Rosenberg said filing the complaint made her uncomfortable.
“I wanted to brush it off and continue focusing on my message, my campaign, and the people of Wausau,” Rosenberg said. “However, I can’t continue to tell my neighbors that I stand for accountability and leadership while at the same time ignoring another lapse in judgement and misuse of government resources.”
“In September, he used the city equipment and social media accounts for his campaign announcement,” Rosenberg said. “Now he’s using the publicly financed newsletter that is mailed to tens of thousands of Wausau households and business to deliver campaign language.”In her complaint, Rosenberg mentions both issues that arose in September and included links to stories in The City Pages and Wausau Pilot and Review for reference.
Photos and an announcement regarding Mielke’s political plans briefly appeared on the city’s Facebook page, but the post was taken down after critics spoke up. Mielke, in September, said his assistant, Kathi Groeschel, is the Facebook page administrator who both determines and adds city-related news as it happens.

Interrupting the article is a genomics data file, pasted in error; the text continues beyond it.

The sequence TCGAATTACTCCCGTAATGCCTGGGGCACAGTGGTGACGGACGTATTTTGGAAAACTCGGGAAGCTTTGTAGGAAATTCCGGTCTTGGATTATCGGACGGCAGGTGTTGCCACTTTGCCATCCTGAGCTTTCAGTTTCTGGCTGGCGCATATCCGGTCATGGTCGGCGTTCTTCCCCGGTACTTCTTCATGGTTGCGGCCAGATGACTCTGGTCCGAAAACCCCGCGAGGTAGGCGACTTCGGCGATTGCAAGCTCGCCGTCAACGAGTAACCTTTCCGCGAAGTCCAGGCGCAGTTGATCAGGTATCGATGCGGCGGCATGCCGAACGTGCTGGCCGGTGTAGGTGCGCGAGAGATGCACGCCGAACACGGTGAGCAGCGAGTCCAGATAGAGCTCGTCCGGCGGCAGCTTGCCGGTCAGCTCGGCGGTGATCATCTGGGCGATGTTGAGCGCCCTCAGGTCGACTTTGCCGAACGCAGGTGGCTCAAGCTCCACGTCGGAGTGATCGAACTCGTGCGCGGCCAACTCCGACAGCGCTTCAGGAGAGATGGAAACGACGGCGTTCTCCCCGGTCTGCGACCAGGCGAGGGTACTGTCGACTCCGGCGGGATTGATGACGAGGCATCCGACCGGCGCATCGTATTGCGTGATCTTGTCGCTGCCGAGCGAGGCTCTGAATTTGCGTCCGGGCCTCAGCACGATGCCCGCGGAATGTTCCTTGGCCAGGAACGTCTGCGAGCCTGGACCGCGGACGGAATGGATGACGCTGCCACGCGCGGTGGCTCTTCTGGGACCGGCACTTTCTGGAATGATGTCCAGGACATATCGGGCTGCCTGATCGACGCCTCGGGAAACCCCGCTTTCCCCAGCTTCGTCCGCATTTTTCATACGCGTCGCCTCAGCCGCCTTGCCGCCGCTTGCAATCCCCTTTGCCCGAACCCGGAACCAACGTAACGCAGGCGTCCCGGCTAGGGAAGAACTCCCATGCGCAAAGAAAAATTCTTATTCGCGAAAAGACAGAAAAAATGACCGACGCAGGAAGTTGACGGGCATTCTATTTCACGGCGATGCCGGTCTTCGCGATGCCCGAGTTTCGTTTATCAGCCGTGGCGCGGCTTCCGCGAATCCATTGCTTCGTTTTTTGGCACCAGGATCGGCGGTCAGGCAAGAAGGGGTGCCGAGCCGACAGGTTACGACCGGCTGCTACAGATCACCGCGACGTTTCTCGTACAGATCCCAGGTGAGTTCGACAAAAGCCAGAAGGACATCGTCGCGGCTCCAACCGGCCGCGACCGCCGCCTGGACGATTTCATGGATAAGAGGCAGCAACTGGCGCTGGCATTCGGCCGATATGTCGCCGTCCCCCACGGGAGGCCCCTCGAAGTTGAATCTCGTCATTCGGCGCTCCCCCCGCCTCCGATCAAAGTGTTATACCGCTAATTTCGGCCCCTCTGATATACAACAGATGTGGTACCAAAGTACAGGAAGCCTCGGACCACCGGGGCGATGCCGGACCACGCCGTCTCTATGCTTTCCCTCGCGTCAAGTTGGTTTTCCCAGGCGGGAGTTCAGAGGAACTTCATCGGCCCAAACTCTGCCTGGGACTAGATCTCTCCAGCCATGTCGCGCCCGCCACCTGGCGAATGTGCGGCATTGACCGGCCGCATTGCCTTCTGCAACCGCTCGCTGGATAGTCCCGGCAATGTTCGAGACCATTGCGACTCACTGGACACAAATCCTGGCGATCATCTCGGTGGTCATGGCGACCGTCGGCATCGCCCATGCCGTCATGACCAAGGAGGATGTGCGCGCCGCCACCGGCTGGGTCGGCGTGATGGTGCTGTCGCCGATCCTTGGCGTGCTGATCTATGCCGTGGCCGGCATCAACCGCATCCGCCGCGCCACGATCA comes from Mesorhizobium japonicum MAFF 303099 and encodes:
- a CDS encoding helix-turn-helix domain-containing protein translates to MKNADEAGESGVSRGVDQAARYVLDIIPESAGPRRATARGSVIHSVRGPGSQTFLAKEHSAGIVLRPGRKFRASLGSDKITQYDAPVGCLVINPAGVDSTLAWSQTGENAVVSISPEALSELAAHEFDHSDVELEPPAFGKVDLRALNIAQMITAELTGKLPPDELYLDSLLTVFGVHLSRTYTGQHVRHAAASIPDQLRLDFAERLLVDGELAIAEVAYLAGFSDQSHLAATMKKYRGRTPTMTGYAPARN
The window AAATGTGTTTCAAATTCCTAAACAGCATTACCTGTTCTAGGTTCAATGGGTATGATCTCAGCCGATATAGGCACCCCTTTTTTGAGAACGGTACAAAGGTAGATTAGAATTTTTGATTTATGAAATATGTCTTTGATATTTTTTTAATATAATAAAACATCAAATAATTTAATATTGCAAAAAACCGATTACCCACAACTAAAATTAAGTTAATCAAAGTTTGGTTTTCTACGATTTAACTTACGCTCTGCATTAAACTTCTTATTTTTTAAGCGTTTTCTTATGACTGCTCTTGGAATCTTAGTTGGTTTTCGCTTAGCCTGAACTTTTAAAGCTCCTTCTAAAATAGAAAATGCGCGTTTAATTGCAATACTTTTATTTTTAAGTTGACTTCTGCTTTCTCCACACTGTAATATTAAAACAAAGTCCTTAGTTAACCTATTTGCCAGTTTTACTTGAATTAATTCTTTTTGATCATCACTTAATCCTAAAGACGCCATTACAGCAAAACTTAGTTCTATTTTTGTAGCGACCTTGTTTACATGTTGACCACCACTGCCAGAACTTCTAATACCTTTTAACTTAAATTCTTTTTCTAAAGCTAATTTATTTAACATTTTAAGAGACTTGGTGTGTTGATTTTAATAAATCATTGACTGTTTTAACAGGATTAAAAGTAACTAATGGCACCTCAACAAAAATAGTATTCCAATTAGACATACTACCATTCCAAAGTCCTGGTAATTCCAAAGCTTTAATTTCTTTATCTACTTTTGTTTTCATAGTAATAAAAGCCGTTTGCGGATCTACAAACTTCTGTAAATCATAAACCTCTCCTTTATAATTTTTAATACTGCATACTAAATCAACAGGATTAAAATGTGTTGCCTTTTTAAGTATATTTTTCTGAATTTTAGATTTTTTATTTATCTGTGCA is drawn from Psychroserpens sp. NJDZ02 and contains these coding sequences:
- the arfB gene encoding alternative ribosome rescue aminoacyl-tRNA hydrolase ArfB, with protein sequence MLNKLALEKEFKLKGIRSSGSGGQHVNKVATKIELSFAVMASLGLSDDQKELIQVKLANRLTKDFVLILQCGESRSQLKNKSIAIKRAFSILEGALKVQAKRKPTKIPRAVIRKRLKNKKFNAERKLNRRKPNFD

“This isn’t a policy disagreement, it’s a pattern of behavior intended to give him an unfair political advantage,” Rosenberg said.Most investigations into actions by local officials are undertaken by the city’s ethics board, an entity established in 1990 with members chosen by the mayor and confirmed by the city council. But the terms of Wausau’s ethics board members all expired nearly two years ago. Ethics board members are ideally appointed during a time that makes clear to the public that the group serves the public interest and not the interests of those groups subject to the board’s oversight, according to the Campaign Legal Center. The mailing differs from the two other issues cited in the complaint because the action appears to apply to a specific state statute, likely bringing it under the authority of the state ethics commission. Speaking in general terms Daniel Carlton, administrator of the Wisconsin Ethics Commission, said prejudging a complaint would be inappropriate, because the process specifically provides that a person named in a complaint has at least 15 days to respond before the Commission takes any action other than to dismiss a complaint. “There may be facts or legal argument that would affect any conclusion that we might reach that we would not be aware of until that response,” Carlton wrote, in an email to Wausau Pilot and Review. Penalties for violating campaign ethics rules are far-ranging and vary from state to state, according to the National Conference of State Legislatures. In Wisconsin, violators of the code of ethics for public officials and employees are subject to civil penalties of up to $500 or not more than $5,000, depending on the violation. Criminal penalties for code violations include fines between $100 and $5,000, imprisonment of up to one year, or both, according to the NCSL database. Mielke and Rosenberg are the only two candidates seeking the office in the April election. A third challenger, Christopher Norfleet, announced his candidacy but instead opted to run for city council in Dist. 1, challenging Pat Peckham. Mielke, in an email on Friday, told Wausau Pilot and Review that he was unaware of the complaint filed against him. Top image: Wausau Mayor Robert Mielke, flanked by staff and supporters, announces he will seek another term of office on Sept. 9, 2019. Photo credit: Shereen Siewert/Wausau Pilot and Review WW4U_2020_Winter